Whopix has come late to the Big Finish party, and to be honest, never really felt that he was missing all that much. I’d heard Jon Pertwee in Paradise of Death and Ghosts of N-Space and wondered why the Beeb didn’t do more. Like everyone else I bought The Sirens of Time when it came out, thought Colin Baker was great on audio without the clown costume, something confirmed by Real Time, listened to Paul McGann in Shada and Storm Warning and liked what he heard and then… well, that was it really. Yes I listened as avidly as anyone else to the free CDs that came with various issues of DWM but Dr Who on audio was never something that really interested me, not quite sure why. And then Tom Baker did Hornet’s Nest…
So when a fellow fan gave me the opportunity to have a listen to The Bounty of Ceres, BF’s latest Hartnell Era story, Whopix approached listening to it with a huge amount of trepidation, fearing it would be dreadful. Luckily it wasn’t, though it is seriously flawed in a number of ways that I’ll get to. First of all though, let’s address the major concern I have with BF audios of the various dead Doctors – for the life of me I cannot understand why they don’t use sound-alikes. I’d much rather listen to John Guilor doing an accurate impersonation of Hartnell than, as here, Peter Purves giving us a generic “old man” voice more suited to an audiobook where vocal accuracy isn’t so expected. If you’re going to go to all the trouble of trying to recreate the Hartnell Era then, to my mind at any rate, that’s only worth doing if you can do it as well as it possibly can be done. And that means finding someone who sounds like Hartnell. Yes we all know it’s not Bill, but that aspect of the show really jarred for me. Maybe Maureen O’Brien thinks Purves sounds like Bill, but I don’t, I’d heard Purves do his version of Bill on the Dalek Masterplan audiobook and I didn’t particularly care for it then, even less so here. Not having a sound-alike play the Doctor seems, to me at any rate, to be a fatally flawed idea and I don’t think I’ll be listening to any more given the way this one was played.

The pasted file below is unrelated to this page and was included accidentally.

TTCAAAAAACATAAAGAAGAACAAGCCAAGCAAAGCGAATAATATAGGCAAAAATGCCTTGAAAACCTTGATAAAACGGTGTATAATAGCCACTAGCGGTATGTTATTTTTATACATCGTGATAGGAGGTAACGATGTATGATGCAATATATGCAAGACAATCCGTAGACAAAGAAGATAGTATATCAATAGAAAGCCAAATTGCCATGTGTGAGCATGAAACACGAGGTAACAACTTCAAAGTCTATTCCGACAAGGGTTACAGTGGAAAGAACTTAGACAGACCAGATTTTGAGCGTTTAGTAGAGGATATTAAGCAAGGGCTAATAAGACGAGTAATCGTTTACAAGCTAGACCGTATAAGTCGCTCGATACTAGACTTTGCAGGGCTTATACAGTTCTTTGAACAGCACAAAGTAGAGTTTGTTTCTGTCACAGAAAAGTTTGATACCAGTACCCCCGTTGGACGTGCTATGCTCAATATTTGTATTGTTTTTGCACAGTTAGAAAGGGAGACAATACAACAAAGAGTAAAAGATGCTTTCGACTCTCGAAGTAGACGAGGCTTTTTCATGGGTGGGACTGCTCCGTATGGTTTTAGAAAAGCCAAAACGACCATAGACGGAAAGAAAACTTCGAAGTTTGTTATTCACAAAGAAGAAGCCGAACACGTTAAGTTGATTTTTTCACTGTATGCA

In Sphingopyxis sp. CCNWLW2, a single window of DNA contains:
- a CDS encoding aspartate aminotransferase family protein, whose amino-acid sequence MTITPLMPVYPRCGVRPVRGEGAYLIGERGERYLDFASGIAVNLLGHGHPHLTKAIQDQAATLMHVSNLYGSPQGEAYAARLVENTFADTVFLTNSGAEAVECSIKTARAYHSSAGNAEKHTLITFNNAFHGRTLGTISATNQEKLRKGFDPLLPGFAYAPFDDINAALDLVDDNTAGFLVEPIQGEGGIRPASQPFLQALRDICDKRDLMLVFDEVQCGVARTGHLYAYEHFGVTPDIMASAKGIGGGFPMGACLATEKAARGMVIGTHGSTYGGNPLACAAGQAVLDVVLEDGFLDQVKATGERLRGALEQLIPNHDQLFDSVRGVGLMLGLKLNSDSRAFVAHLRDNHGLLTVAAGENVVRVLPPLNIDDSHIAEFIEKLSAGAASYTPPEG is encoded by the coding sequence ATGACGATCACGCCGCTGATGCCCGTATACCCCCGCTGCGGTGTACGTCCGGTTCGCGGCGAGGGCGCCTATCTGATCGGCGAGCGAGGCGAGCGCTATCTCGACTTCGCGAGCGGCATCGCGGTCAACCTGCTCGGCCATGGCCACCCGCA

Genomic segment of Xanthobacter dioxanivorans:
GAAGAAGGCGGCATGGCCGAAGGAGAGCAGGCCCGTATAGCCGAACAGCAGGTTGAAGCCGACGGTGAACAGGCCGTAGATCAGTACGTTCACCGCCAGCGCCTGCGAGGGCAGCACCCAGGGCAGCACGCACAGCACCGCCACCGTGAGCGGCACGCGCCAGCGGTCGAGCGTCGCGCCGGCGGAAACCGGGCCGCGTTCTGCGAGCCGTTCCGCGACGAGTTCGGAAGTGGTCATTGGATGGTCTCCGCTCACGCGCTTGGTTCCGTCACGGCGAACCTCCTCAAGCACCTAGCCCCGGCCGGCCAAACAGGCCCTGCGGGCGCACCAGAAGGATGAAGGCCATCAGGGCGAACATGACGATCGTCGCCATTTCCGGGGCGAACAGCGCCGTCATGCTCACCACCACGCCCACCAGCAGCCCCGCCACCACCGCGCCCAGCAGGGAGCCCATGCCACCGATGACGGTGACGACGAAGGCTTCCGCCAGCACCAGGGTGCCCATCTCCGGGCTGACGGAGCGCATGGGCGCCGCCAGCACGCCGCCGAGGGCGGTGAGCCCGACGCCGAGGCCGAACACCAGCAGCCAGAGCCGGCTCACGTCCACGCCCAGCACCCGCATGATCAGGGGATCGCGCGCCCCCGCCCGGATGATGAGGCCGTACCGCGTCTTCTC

On the plus side, if a First Doctor who sounds nothing like the First Doctor doesn’t bother you, then there’s lots to like about this show. Like the music for instance, the suite of which is hugely enjoyable, and it’s exactly the sort of thing you might have expected to hear back in 1965. It reminded me at some points of An Unearthly Child in a lot of ways, all oboe and tinkly percussion, then at others it got a bit Geoffrey Burgon before going full on for the BBC Record Library stock music approach. It’s probably the best part of the entire release, and if the idea of these Early Adventures is to crash together a pseudo-off-air recording with bits of audiobook then the music is the most successful part of the experiment, everything else much less so. The way the story started off, I thought we were heading into Planet of Evil territory but then, in the last episode, it switched gears and ended up reminding me far too much of The Rescue instead.
The small cast, the Purves-As-Hartnell error aside, are good support for the companions and Maureen O’Brien does a good job of pitching her voice up to mimic Vicki’s vocal tones from all those years ago. But I just couldn’t escape the picture painted so vividly in my mind by the singular Scots actor in the show, who’s very Scots btw, that Alex Salmond had been cast in these episodes!
The aforementioned music suite is great but the interview with Purves, O’Brien, David Richardson and Lisa Bowerman is nothing special. All in all, I don’t regret listening to this, my first foray into the pre-Tom world of Big Finish but until they cast John Guilor in the role, I think it’ll be my last.
The Bounty of Ceres is available on CD or download from bigfinish.com